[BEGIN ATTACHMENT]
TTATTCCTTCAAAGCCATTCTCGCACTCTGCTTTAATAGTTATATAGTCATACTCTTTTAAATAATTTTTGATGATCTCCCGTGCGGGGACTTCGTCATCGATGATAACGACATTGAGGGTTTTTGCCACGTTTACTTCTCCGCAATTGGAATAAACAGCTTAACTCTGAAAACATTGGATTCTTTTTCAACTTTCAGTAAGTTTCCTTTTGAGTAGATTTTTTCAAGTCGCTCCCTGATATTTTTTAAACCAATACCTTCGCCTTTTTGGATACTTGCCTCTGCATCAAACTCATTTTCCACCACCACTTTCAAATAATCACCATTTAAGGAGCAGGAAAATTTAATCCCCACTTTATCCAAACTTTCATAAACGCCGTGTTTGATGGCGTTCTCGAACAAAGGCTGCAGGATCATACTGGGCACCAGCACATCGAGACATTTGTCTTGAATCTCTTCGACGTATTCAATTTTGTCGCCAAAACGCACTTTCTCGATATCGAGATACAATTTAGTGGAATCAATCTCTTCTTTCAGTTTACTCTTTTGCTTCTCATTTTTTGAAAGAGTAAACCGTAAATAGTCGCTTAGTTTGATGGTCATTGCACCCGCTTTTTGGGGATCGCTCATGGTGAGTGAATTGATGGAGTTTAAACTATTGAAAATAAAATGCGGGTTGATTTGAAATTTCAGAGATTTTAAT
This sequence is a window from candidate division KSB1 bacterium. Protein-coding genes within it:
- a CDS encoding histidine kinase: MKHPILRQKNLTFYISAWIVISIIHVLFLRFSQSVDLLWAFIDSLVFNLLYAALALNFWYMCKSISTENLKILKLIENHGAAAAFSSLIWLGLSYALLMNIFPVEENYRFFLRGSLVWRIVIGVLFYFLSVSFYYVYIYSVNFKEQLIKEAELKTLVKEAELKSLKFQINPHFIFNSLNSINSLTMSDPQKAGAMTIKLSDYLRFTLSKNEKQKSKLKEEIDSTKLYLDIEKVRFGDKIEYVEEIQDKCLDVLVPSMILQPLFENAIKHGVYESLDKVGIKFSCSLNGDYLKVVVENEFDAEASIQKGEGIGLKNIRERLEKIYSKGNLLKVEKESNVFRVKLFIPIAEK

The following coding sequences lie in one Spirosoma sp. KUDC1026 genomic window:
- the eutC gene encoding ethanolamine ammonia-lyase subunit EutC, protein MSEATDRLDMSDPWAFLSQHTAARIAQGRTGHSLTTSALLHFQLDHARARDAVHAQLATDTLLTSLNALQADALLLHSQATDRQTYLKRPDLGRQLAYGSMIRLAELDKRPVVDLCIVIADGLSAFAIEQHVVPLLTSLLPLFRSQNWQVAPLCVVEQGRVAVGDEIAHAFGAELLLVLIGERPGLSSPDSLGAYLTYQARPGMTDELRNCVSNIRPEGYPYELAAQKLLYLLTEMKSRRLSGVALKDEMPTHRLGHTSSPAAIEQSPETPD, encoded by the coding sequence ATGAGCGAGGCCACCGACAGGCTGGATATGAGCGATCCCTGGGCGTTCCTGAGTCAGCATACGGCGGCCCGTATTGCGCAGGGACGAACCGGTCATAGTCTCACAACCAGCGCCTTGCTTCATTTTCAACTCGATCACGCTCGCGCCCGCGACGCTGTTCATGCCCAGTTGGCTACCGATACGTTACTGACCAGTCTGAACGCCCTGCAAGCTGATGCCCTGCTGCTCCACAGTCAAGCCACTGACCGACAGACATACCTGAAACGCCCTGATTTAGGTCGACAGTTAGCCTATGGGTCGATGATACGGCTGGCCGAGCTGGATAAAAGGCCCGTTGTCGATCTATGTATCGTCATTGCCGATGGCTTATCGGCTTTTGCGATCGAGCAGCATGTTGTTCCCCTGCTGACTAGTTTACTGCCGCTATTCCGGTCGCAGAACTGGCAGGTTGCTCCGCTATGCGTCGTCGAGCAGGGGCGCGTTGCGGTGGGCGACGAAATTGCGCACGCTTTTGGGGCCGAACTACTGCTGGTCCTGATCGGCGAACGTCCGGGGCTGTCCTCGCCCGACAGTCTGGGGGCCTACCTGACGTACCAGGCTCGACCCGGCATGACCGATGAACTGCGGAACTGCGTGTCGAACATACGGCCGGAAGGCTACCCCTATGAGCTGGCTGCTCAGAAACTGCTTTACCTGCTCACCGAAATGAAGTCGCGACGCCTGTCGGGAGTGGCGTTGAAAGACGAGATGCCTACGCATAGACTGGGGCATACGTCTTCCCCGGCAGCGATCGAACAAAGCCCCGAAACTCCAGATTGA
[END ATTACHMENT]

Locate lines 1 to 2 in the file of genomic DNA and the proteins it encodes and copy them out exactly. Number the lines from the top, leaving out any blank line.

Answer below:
TTATTCCTTCAAAGCCATTCTCGCACTCTGCTTTAATAGTTATATAGTCATACTCTTTTAAATAATTTTTGATGATCTCCCGTGCGGGGACTTCGTCATCGATGATAACGACATTGAGGGTTTTTGCCACGTTTACTTCTCCGCAATTGGAATAAACAGCTTAACTCTGAAAACATTGGATTCTTTTTCAACTTTCAGTAAGTTTCCTTTTGAGTAGATTTTTTCAAGTCGCTCCCTGATATTTTTTAAACCAATACCTTCGCCTTTTTGGATACTTGCCTCTGCATCAAACTCATTTTCCACCACCACTTTCAAATAATCACCATTTAAGGAGCAGGAAAATTTAATCCCCACTTTATCCAAACTTTCATAAACGCCGTGTTTGATGGCGTTCTCGAACAAAGGCTGCAGGATCATACTGGGCACCAGCACATCGAGACATTTGTCTTGAATCTCTTCGACGTATTCAATTTTGTCGCCAAAACGCACTTTCTCGATATCGAGATACAATTTAGTGGAATCAATCTCTTCTTTCAGTTTACTCTTTTGCTTCTCATTTTTTGAAAGAGTAAACCGTAAATAGTCGCTTAGTTTGATGGTCATTGCACCCGCTTTTTGGGGATCGCTCATGGTGAGTGAATTGATGGAGTTTAAACTATTGAAAATAAAATGCGGGTTGATTTGAAATTTCAGAGATTTTAAT
This sequence is a window from candidate division KSB1 bacterium. Protein-coding genes within it: